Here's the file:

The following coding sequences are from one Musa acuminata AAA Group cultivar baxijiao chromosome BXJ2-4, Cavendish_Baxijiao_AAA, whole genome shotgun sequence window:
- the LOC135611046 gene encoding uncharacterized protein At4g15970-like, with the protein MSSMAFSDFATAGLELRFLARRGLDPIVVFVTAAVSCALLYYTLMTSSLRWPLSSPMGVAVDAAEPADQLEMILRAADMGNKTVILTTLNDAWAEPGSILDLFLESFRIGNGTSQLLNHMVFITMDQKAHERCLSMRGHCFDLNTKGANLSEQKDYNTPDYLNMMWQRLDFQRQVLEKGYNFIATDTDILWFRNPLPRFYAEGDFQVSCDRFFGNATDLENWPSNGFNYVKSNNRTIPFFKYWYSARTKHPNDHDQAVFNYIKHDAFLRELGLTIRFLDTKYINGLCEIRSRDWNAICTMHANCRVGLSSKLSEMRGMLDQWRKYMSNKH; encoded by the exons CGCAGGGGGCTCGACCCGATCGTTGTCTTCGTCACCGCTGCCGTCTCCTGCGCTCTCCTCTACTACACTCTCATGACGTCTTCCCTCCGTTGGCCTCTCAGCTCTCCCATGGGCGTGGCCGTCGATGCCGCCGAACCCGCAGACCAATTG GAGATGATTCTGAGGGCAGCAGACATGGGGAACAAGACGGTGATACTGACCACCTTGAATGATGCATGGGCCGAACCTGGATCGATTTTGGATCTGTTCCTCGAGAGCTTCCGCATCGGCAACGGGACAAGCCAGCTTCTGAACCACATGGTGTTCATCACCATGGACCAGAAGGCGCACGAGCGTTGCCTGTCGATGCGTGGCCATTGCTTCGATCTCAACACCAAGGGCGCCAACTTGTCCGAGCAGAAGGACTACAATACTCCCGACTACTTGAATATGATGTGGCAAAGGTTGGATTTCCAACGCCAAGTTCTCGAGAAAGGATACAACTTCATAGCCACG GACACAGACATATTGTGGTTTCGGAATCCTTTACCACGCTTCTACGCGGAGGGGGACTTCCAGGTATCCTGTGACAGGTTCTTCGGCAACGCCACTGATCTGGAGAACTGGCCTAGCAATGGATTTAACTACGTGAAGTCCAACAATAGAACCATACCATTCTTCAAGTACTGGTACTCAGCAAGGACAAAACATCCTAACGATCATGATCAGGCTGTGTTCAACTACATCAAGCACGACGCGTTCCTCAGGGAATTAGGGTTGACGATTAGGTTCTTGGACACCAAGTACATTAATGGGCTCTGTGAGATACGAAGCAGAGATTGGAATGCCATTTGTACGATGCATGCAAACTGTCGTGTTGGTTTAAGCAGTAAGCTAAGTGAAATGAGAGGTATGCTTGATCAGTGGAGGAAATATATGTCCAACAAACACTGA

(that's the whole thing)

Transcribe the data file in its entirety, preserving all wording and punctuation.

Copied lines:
The following coding sequences are from one Musa acuminata AAA Group cultivar baxijiao chromosome BXJ2-4, Cavendish_Baxijiao_AAA, whole genome shotgun sequence window:
- the LOC135611046 gene encoding uncharacterized protein At4g15970-like, with the protein MSSMAFSDFATAGLELRFLARRGLDPIVVFVTAAVSCALLYYTLMTSSLRWPLSSPMGVAVDAAEPADQLEMILRAADMGNKTVILTTLNDAWAEPGSILDLFLESFRIGNGTSQLLNHMVFITMDQKAHERCLSMRGHCFDLNTKGANLSEQKDYNTPDYLNMMWQRLDFQRQVLEKGYNFIATDTDILWFRNPLPRFYAEGDFQVSCDRFFGNATDLENWPSNGFNYVKSNNRTIPFFKYWYSARTKHPNDHDQAVFNYIKHDAFLRELGLTIRFLDTKYINGLCEIRSRDWNAICTMHANCRVGLSSKLSEMRGMLDQWRKYMSNKH; encoded by the exons CGCAGGGGGCTCGACCCGATCGTTGTCTTCGTCACCGCTGCCGTCTCCTGCGCTCTCCTCTACTACACTCTCATGACGTCTTCCCTCCGTTGGCCTCTCAGCTCTCCCATGGGCGTGGCCGTCGATGCCGCCGAACCCGCAGACCAATTG GAGATGATTCTGAGGGCAGCAGACATGGGGAACAAGACGGTGATACTGACCACCTTGAATGATGCATGGGCCGAACCTGGATCGATTTTGGATCTGTTCCTCGAGAGCTTCCGCATCGGCAACGGGACAAGCCAGCTTCTGAACCACATGGTGTTCATCACCATGGACCAGAAGGCGCACGAGCGTTGCCTGTCGATGCGTGGCCATTGCTTCGATCTCAACACCAAGGGCGCCAACTTGTCCGAGCAGAAGGACTACAATACTCCCGACTACTTGAATATGATGTGGCAAAGGTTGGATTTCCAACGCCAAGTTCTCGAGAAAGGATACAACTTCATAGCCACG GACACAGACATATTGTGGTTTCGGAATCCTTTACCACGCTTCTACGCGGAGGGGGACTTCCAGGTATCCTGTGACAGGTTCTTCGGCAACGCCACTGATCTGGAGAACTGGCCTAGCAATGGATTTAACTACGTGAAGTCCAACAATAGAACCATACCATTCTTCAAGTACTGGTACTCAGCAAGGACAAAACATCCTAACGATCATGATCAGGCTGTGTTCAACTACATCAAGCACGACGCGTTCCTCAGGGAATTAGGGTTGACGATTAGGTTCTTGGACACCAAGTACATTAATGGGCTCTGTGAGATACGAAGCAGAGATTGGAATGCCATTTGTACGATGCATGCAAACTGTCGTGTTGGTTTAAGCAGTAAGCTAAGTGAAATGAGAGGTATGCTTGATCAGTGGAGGAAATATATGTCCAACAAACACTGA